Figure 2 shows the approach we have adopted in selecting lesions for ESD. Meticulous assessment prior to resection in order to make an accurate endoscopic prediction of the risk of invasive adenocarcinoma is of paramount importance in selecting the most appropriate resection technique. Magnification chromoendoscopy and NBI are invaluable in this decision-making process.35,71,75,76 If the expertise is available, colonoscopic ultrasound may also be used to supplement this process in lesions where type Vi pit is discovered or where the risk of submucosal invasion is high, such as LST NG or LST G mixed-nodular lesions, in an attempt to exclude deep invasion before resection is attempted.83–85 Endoscopic resection should not be considered for lesions which obviously have deeply invasive adenocarcinoma, for example, lesions displaying Vn pit pattern or where colonoscopic ultrasound suggests deep invasion.
Definitive indications for en bloc resection
En bloc resection should be performed where there is a high risk of adenocarcinoma with superficial invasion. This includes LST NG lesions, particularly pseudodepressed type, and lesions displaying Vi pit. All such lesions >2 cm should be resected using ESD, although ESD should also be used for smaller LST NG lesions where en bloc resection by EMR may be compromised by submucosal fibrosis. If ESD is not performed locally, then these patients should be referred to a center where the expertise is available.
Lesions for which ESD is preferable
Lesions with a significant risk of harboring invasive adenocarcinoma should be resected using ESD where possible. This includes LST G mixed-nodular lesions. However, en bloc resection using ESD may not be possible due to factors such as extreme lesion size, patient frailty and comorbidity precluding a lengthy procedure, deeply scarred lesions from previous attempts at resection or a lack of suitable expertise in ESD. When invasive adenocarcinoma occurs in such lesions, it is almost invariably present under the largest dominant nodule or under depressed areas (Figure 1B).33,71,76 Therefore, at a minimum, the resection strategy for these lesions should be removal of these areas in one piece to avoid sectioning an area of adenocarcinoma before piecemeal resection to complete the removal of the remaining granular portion of the lesion.10,33,35,48,71,86,87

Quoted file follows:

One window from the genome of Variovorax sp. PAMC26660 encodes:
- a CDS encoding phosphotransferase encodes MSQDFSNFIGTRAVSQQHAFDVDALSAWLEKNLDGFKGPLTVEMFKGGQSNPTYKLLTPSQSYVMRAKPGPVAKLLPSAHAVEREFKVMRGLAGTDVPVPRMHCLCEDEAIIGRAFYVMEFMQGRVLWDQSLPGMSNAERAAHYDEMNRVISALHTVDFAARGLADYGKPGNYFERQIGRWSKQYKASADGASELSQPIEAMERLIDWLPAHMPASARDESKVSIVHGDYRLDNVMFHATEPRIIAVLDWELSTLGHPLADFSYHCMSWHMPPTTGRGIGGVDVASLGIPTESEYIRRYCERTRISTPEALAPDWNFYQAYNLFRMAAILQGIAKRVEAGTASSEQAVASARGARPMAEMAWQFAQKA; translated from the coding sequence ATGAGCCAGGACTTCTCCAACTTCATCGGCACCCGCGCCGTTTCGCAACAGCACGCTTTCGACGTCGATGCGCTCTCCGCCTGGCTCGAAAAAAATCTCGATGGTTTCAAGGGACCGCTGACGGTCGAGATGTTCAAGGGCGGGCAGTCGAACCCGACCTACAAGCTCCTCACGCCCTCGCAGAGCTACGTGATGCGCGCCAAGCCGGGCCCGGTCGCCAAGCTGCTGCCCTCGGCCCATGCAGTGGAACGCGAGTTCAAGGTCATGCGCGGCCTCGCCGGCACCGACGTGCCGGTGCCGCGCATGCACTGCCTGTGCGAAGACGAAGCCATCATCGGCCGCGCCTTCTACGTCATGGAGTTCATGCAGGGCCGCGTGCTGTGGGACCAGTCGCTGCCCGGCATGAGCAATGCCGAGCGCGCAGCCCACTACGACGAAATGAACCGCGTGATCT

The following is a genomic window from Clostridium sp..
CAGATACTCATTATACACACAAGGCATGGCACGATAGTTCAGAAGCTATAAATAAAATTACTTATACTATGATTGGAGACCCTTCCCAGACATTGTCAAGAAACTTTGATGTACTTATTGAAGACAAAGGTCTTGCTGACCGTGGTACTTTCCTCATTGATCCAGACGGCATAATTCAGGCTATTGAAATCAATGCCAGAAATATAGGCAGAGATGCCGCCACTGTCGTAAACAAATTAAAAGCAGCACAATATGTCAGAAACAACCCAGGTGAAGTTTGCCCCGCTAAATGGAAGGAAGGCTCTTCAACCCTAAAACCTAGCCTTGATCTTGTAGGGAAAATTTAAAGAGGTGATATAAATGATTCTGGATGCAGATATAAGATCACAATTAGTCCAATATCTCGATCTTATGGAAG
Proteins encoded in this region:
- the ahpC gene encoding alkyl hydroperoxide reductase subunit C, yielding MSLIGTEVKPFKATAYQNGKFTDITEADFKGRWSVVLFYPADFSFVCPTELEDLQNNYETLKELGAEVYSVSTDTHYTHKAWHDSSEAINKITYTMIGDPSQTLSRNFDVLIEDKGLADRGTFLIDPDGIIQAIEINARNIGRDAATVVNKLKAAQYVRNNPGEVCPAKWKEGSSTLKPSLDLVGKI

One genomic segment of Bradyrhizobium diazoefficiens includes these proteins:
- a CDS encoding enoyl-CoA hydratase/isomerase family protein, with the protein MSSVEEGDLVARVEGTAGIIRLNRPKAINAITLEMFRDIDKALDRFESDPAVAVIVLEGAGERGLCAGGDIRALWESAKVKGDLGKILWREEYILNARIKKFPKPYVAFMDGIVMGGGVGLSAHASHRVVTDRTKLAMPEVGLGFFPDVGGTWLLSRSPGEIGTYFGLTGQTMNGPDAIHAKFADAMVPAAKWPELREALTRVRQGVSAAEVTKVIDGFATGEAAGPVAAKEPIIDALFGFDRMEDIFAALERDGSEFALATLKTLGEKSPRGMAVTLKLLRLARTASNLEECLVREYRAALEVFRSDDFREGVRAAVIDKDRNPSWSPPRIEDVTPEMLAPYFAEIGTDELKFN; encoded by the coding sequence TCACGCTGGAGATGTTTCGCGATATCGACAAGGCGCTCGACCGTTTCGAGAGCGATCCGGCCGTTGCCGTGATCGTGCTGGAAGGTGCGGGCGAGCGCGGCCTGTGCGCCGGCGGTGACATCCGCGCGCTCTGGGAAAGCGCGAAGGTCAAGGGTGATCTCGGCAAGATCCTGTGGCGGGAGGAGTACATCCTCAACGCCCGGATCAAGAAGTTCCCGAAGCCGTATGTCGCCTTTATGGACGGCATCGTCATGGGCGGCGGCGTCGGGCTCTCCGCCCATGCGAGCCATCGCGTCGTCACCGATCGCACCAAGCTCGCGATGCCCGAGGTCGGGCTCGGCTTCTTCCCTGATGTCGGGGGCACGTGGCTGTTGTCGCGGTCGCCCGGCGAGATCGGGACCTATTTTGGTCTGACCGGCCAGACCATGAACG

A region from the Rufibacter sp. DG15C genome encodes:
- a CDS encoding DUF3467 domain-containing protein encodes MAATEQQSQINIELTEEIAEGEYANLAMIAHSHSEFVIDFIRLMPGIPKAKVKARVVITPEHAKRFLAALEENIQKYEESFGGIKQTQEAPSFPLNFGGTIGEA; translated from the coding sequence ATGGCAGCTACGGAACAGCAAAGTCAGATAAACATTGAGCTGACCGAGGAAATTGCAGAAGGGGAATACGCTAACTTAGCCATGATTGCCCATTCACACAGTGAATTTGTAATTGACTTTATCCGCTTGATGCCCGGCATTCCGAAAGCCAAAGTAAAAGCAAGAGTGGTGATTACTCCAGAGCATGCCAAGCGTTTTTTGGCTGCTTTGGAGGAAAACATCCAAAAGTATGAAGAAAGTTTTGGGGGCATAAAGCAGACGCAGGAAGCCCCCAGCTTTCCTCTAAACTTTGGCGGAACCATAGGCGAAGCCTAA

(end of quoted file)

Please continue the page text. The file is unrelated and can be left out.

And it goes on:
Lesions for which ESD is not essential
Although en bloc resection is always preferable, the practical realities of advanced interventional endoscopy, particularly outside of Japan, are that piecemeal EMR is the most viable strategy for safe and effective resection in some patients. LST G homogenous lesions have a very low incidence of unrecognized adenocarcinoma, even at a large size, and therefore can be resected using piecemeal EMR.10,33 Lesions of any morphology <2 cm can, in principle, be resected en bloc using EMR, although if there is any suspicion of superficial submucosal invasion, we would recommend considering ESD even for these smaller lesions because it allows consistent en bloc resection and also enables accurate submucosal dissection under vision, ensuring R0 resection and a high-quality pathologic specimen. Figure 3 shows examples of appropriate selection of resection technique specific to the patient and lesion characteristics.
Lesions for which ESD is a valuable technique
There are situations for which ESD is a useful technique to allow effective treatment of a benign colorectal lesion, but where it is not required specifically for en bloc resection.